AMD's answer to the Pentium M is the Turion 64, an Athlon 64-based design which rides in a 754-pin socket. The Turion 64's attributes include an on-die memory controller, a 1GHz HyperTransport link, and of course the ability to run 64-bit code. The model we'll be looking at today is the ML-44, a new chip with a 2.4GHz operating frequency and 1MB of L2 cache.
We have been watching the mobile processor space for a while now with some interest, wondering whether the Turion 64 really matches up well against the Pentium M. The Pentium M's power-saving features and performance per watt are the stuff of modern legend. AMD has done well with Opteron in servers and the Athlon 64 in desktops, but surely AMD's K8-derived mobile competitor doesn't match up with the likes of the Pentium M. Does it?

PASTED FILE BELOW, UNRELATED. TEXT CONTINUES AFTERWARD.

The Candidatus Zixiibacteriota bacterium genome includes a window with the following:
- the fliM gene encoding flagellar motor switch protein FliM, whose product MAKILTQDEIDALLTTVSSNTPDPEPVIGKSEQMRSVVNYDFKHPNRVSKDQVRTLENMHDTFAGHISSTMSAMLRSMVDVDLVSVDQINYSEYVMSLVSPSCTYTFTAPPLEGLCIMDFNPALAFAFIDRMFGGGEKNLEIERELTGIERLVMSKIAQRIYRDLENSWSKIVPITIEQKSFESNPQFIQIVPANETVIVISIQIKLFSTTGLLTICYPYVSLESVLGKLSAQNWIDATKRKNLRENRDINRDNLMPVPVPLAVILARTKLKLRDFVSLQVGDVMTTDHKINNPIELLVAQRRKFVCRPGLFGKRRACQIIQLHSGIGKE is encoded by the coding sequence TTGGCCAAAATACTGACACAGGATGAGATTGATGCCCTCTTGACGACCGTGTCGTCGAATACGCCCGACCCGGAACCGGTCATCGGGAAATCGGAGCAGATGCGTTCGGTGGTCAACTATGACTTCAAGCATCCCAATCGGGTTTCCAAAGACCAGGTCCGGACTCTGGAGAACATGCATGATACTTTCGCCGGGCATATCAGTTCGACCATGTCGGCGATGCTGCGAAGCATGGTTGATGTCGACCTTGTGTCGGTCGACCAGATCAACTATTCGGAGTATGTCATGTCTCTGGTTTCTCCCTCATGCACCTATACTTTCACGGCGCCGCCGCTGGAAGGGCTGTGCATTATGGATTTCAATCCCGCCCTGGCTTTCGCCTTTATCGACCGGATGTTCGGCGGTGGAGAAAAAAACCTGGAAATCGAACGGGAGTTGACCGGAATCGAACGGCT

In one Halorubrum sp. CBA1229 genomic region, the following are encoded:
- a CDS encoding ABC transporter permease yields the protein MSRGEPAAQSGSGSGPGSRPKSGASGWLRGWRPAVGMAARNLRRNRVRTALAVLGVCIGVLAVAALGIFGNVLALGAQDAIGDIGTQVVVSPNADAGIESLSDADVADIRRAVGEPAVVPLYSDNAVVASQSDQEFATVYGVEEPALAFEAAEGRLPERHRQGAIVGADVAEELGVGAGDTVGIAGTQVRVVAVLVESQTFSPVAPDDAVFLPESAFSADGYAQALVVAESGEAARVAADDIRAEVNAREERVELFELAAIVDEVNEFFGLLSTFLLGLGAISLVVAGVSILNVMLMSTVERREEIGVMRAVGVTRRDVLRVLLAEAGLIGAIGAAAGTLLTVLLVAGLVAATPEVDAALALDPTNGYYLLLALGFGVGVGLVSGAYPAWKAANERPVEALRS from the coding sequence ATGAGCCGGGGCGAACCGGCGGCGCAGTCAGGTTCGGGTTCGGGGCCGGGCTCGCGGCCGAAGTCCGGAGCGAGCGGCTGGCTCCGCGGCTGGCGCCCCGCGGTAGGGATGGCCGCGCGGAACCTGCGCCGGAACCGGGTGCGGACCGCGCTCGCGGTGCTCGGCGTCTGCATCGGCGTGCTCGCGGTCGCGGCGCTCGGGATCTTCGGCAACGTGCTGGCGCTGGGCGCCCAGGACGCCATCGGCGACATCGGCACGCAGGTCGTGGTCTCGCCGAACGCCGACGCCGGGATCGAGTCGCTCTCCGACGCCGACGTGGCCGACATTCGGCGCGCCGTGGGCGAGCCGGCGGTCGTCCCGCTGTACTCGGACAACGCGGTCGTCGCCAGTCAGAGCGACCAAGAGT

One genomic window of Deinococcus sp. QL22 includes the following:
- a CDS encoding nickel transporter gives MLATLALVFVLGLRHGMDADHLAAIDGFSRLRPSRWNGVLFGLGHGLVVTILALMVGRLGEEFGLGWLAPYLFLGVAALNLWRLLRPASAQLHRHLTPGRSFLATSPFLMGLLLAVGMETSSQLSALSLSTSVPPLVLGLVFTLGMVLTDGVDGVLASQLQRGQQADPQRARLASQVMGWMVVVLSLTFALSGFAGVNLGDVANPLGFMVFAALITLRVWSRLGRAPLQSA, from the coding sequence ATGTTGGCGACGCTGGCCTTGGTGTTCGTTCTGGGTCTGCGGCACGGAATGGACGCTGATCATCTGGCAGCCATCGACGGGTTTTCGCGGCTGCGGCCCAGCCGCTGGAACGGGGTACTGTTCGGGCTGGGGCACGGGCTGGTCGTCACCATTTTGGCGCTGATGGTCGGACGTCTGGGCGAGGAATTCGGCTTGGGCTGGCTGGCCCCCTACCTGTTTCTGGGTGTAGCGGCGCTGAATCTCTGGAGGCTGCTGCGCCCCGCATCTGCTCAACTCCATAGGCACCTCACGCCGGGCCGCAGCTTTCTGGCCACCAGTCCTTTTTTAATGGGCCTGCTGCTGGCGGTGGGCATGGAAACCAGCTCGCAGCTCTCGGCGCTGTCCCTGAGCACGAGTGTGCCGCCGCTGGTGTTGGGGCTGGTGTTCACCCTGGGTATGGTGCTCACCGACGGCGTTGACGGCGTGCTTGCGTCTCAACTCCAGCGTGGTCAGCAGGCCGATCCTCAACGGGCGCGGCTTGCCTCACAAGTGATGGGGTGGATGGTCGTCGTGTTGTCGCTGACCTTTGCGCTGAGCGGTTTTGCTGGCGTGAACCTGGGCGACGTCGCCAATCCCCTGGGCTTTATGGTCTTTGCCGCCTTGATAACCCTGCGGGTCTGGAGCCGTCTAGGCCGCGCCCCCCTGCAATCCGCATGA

Well, we wanted to find out before the game changes again. Intel's recently announced Core Duo marks the beginning of a transition to multicore processors in the mobile space, and AMD has stated its intention to make a dual-core version of the Turion, as well. Core Duo laptops are just starting to arrive on the market, although volumes are still somewhat limited. With that in mind, let's take a quick look at the two most widely available mobile processors today: the Pentium M versus the Turion 64.